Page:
I’m always amazed at the number of people who sign up for this race considering the weather is normally less than ideal. There were a little over 500 starters this year for both races and chances are the slots available for the 2020 race are already filled by the time you read this. Don’t lose complete hope though if you’re not one of the lucky 600 as Carl the RD is very loose with the bib transfers and there are likely plenty of people who won’t be able to run it a year from now.
My wife and I rolled into the lot 75 minutes before the 9am start. This gave us plenty of time to pick up our bibs and swag which included a pint glass, buff, and can cozy. We then hung out in the heated activity hall until it was time to start the race.
The start was a little less organized than prior years. Carl typically leads the parade of fools (phools?) out the back doors and around this little track to the starting line. This year it was every man for himself as people streamed out all of the doors simultaneously and then squeezed through these outdoor benches to the starting corral. I ended up about where I wanted since I was among the first out, but others may not have been so lucky.
Standing there waiting for the start, I realized I was pretty comfortable. The weather forecast was for mid-30s (i.e. perfect January running temps), however there was a chance of rain/sleet/snow in the afternoon. I opted to wear my rain jacket as an extra layer as insurance against nasty weather later in the day. It took all of 2 miles to become too hot so off it came and around my waist it went for the next 29 miles.
With 500+ starters, the beginning can be a little chaotic. Thankfully the course starts on roads/double track trails for the first mile plus. This lets the field thin out a bit before entering the single track trails. Don’t get me wrong. You’re still running in modest sized packs for the first 4-5 miles, however you’ve all settled into about the same pace by this point so it’s no big deal to play follow the leader.
Due to trail conditions (2018 race) and sunken bridge issues (2019 race), the course has been different in each of the last three years. This year’s race was closer to the 2016/2017 vintages in mileage (30.34 miles per my Garmin vs. 31.2 miles) and quite a bit less than last year’s 32.7 miles. What it lacked in distance though it definitely made up in climbing with slightly over 4k feet of vertical gain compared to 3400 feet last year and 3600 feet in years prior. The single track trails were much slower than prior years due to snow coverage in the morning and mud coverage throughout the afternoon. It made things a bit more challenging, but no less fun.
Speaking of challenging. I thought it was going to be “one of those days” when my calves got exceptionally tight about 3 miles in. I don’t typically have this issue when I’m running (more of a hamstring guy), however they were borderline locking up on me everytime the trail started going up. I tried to take it a bit easier, however it didn’t seem to help much. It wasn’t until I grabbed a gel at the first aid station that my muscles worked themselves out. Whew. Crisis averted.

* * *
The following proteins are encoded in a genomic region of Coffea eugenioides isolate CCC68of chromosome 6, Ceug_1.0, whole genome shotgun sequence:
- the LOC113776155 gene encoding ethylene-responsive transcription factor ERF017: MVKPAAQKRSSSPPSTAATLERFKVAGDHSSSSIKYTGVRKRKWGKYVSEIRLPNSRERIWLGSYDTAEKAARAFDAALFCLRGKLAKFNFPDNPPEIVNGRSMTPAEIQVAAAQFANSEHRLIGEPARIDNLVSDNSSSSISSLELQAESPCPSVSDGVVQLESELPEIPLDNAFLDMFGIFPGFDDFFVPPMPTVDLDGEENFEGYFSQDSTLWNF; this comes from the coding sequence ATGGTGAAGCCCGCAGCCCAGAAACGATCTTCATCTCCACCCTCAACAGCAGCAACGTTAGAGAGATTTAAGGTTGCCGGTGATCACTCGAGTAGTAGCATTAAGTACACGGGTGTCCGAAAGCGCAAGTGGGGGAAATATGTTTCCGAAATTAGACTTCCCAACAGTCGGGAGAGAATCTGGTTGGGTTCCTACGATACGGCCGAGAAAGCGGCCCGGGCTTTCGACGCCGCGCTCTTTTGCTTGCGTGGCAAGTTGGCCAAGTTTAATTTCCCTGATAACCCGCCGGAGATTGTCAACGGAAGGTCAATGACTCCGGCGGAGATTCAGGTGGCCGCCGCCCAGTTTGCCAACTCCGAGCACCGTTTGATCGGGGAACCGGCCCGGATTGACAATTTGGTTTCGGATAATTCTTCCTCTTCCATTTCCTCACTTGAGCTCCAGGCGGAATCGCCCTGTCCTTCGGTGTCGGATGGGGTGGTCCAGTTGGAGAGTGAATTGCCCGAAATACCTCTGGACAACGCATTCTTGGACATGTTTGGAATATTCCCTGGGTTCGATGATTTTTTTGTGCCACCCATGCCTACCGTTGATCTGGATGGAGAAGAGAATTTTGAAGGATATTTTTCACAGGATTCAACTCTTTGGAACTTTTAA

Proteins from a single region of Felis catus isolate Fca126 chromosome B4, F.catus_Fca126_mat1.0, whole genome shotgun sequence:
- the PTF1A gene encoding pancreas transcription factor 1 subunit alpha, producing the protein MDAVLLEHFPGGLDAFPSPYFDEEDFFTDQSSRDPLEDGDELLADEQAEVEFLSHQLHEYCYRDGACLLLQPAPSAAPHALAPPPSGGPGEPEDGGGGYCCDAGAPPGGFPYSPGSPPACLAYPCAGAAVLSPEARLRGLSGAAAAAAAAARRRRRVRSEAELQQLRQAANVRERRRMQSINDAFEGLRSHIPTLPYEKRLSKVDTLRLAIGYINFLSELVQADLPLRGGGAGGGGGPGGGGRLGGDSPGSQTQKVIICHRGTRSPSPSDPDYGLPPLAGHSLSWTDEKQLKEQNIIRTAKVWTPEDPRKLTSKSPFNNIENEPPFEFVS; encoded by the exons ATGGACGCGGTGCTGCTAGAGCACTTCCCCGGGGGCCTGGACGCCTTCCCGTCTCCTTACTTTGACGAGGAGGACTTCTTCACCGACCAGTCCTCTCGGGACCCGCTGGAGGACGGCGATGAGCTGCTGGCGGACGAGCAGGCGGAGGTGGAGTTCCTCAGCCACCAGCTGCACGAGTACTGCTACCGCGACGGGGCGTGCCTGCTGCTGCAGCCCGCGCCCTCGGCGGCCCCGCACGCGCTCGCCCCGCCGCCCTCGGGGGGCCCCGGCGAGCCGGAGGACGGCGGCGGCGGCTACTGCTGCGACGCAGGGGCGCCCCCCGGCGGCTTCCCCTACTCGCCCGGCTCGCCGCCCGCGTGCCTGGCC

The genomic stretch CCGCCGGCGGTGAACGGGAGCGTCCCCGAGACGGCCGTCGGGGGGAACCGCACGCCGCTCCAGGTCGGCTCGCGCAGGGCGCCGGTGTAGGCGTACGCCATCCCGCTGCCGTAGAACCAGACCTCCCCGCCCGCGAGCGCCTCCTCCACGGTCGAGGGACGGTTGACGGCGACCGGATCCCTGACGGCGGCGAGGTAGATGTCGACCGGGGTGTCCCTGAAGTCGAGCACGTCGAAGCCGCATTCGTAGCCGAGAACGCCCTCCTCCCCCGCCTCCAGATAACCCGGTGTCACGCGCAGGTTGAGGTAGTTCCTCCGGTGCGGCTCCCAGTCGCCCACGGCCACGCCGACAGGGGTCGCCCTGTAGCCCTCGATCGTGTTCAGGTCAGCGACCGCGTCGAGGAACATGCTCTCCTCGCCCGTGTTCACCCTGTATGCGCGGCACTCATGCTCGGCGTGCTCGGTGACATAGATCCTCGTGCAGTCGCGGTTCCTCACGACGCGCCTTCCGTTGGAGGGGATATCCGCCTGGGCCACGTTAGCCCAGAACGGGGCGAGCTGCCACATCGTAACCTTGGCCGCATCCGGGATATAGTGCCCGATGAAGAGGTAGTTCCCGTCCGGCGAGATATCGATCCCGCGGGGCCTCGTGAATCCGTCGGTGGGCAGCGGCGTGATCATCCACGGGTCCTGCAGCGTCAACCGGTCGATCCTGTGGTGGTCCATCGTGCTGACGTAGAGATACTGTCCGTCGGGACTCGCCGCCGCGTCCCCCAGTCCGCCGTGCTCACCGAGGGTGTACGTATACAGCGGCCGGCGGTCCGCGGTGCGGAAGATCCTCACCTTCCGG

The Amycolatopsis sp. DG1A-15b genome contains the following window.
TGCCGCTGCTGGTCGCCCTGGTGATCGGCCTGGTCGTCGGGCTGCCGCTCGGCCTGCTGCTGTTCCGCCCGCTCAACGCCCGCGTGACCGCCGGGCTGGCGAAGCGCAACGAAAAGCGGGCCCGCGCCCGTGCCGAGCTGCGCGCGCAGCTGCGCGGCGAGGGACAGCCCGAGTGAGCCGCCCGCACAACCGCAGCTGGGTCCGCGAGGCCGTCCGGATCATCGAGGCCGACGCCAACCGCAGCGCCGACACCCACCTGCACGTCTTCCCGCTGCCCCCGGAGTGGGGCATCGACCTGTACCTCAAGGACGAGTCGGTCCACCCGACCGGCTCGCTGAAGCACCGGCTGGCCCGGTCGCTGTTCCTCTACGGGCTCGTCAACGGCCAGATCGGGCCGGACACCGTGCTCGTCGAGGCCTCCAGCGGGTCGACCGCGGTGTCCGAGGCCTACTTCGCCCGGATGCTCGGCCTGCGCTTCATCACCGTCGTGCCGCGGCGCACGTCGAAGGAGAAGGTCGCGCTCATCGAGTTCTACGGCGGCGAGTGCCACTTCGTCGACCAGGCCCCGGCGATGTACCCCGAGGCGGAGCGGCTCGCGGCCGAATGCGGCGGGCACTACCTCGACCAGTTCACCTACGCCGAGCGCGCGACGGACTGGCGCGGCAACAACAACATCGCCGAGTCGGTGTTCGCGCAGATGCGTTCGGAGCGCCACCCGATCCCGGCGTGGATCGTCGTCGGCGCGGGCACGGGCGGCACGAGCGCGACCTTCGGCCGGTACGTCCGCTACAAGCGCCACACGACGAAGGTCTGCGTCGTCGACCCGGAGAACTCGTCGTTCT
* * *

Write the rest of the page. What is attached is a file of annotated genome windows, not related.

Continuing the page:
My nutrition during the race was pretty simple: gels, swedish fish, Mountain Dew, and an Ensure Plus shake. I chugged the latter at mile 10 and it took me a couple miles to process all those calories. I know not to do that, but I was rolling into the last aid station and didn’t want to carry the empty container any further. At some point, I’m going to learn not to do that. Eventually. A gel every three miles from 14 onwards worked like a charm and kept my energy levels very even.
I started checking my total elapsed time towards the end of the first loop. I told my wife to expect me at plus or minus 6 hours, however it looked like I was running a bit behind this schedule. I was feeling good though and really enjoying the run so wasn’t too worried about being “late”. At this point in my ultra career, I would rather have an enjoyable 6+ hour run than kill myself to shave 30 minutes off my time. I rolled across the timing mat with 3 hours 11 minutes showing on the clock.
There’s a small aid station set up outside the activity hall for the 50k runners. After a brief stop to top up my Mountain Dew, I was off for the second loop. There were only 2 other runners within sight as I headed out. One a couple hundred yards ahead of me and another about the same distance behind me. Typically about 80% of the runners stop at 25K so the second loop is rather lonely.
I was running very strong for me and started (slowly) picking off other runners as I made my way around the loop. I was passing a runner about every mile and ended up passing 11 in total. As I hit the final road section, I saw 2 more runners ahead of me, however they were running strong like ox and I was never able to close the gap. I finished the second loop in 3 hours 14 minutes or only 3 minutes slower than my first lap. It was probably the most evenly paced ultra I’ve ever done. I felt awesome the entire time and never really had any low moments.
I hung out in the activity hall for a while after finishing up. There’s always a great spread of food available and plenty of beer. They even had margaritas available this year, much to my wife’s surprise (and pleasure!). This race has developed a cult like following over the years. I’m not sure whether it’s due to the time of year (not a lot of mid-January races), well marked course, Carl’s humorous emails, swag (including large medals for all finishers), topnotch volunteers, or all of the above.
Or maybe it’s just the signs.
The Signs of Phunt